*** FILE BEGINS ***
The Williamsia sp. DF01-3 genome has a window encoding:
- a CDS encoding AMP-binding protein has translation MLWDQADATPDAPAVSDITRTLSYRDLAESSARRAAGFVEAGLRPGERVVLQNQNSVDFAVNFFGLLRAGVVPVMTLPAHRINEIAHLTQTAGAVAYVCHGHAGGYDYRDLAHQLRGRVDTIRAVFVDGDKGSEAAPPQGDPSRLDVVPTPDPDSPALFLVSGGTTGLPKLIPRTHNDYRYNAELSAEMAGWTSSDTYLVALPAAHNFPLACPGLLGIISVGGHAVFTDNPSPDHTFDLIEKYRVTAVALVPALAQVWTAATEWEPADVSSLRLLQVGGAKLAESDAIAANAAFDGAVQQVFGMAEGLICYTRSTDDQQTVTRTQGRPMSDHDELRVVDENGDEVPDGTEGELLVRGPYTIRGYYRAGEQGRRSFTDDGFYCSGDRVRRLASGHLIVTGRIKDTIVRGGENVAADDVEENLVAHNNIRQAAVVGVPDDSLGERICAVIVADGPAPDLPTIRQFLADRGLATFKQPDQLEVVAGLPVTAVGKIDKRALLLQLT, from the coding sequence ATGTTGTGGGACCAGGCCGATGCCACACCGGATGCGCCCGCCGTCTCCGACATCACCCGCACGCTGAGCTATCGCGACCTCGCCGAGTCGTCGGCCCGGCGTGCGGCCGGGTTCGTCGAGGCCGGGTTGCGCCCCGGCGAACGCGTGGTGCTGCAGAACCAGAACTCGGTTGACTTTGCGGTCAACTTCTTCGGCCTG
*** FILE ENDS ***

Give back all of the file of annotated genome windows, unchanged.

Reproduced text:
The Williamsia sp. DF01-3 genome has a window encoding:
- a CDS encoding AMP-binding protein has translation MLWDQADATPDAPAVSDITRTLSYRDLAESSARRAAGFVEAGLRPGERVVLQNQNSVDFAVNFFGLLRAGVVPVMTLPAHRINEIAHLTQTAGAVAYVCHGHAGGYDYRDLAHQLRGRVDTIRAVFVDGDKGSEAAPPQGDPSRLDVVPTPDPDSPALFLVSGGTTGLPKLIPRTHNDYRYNAELSAEMAGWTSSDTYLVALPAAHNFPLACPGLLGIISVGGHAVFTDNPSPDHTFDLIEKYRVTAVALVPALAQVWTAATEWEPADVSSLRLLQVGGAKLAESDAIAANAAFDGAVQQVFGMAEGLICYTRSTDDQQTVTRTQGRPMSDHDELRVVDENGDEVPDGTEGELLVRGPYTIRGYYRAGEQGRRSFTDDGFYCSGDRVRRLASGHLIVTGRIKDTIVRGGENVAADDVEENLVAHNNIRQAAVVGVPDDSLGERICAVIVADGPAPDLPTIRQFLADRGLATFKQPDQLEVVAGLPVTAVGKIDKRALLLQLT, from the coding sequence ATGTTGTGGGACCAGGCCGATGCCACACCGGATGCGCCCGCCGTCTCCGACATCACCCGCACGCTGAGCTATCGCGACCTCGCCGAGTCGTCGGCCCGGCGTGCGGCCGGGTTCGTCGAGGCCGGGTTGCGCCCCGGCGAACGCGTGGTGCTGCAGAACCAGAACTCGGTTGACTTTGCGGTCAACTTCTTCGGCCTG